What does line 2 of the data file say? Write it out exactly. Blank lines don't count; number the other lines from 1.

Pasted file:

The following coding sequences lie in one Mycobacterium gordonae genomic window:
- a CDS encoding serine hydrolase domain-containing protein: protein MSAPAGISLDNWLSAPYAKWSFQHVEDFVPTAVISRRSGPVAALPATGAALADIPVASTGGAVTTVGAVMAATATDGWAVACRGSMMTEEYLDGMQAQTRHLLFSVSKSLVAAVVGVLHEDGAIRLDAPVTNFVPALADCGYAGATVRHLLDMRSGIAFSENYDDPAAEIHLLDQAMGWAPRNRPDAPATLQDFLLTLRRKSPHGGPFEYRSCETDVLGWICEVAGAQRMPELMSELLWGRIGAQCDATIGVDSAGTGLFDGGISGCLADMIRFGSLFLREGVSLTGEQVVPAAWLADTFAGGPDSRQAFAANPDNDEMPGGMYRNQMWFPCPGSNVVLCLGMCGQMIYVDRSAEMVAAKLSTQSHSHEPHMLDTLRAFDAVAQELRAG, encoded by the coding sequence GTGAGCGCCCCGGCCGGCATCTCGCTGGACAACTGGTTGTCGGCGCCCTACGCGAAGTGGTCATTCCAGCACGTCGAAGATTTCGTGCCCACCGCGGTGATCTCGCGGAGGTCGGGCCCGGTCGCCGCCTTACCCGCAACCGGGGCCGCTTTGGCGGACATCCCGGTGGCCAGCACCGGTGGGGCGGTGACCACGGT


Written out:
- a CDS encoding serine hydrolase domain-containing protein: protein MSAPAGISLDNWLSAPYAKWSFQHVEDFVPTAVISRRSGPVAALPATGAALADIPVASTGGAVTTVGAVMAATATDGWAVACRGSMMTEEYLDGMQAQTRHLLFSVSKSLVAAVVGVLHEDGAIRLDAPVTNFVPALADCGYAGATVRHLLDMRSGIAFSENYDDPAAEIHLLDQAMGWAPRNRPDAPATLQDFLLTLRRKSPHGGPFEYRSCETDVLGWICEVAGAQRMPELMSELLWGRIGAQCDATIGVDSAGTGLFDGGISGCLADMIRFGSLFLREGVSLTGEQVVPAAWLADTFAGGPDSRQAFAANPDNDEMPGGMYRNQMWFPCPGSNVVLCLGMCGQMIYVDRSAEMVAAKLSTQSHSHEPHMLDTLRAFDAVAQELRAG, encoded by the coding sequence GTGAGCGCCCCGGCCGGCATCTCGCTGGACAACTGGTTGTCGGCGCCCTACGCGAAGTGGTCATTCCAGCACGTCGAAGATTTCGTGCCCACCGCGGTGATCTCGCGGAGGTCGGGCCCGGTCGCCGCCTTACCCGCAACCGGGGCCGCTTTGGCGGACATCCCGGTGGCCAGCACCGGTGGGGCGGTGACCACGGT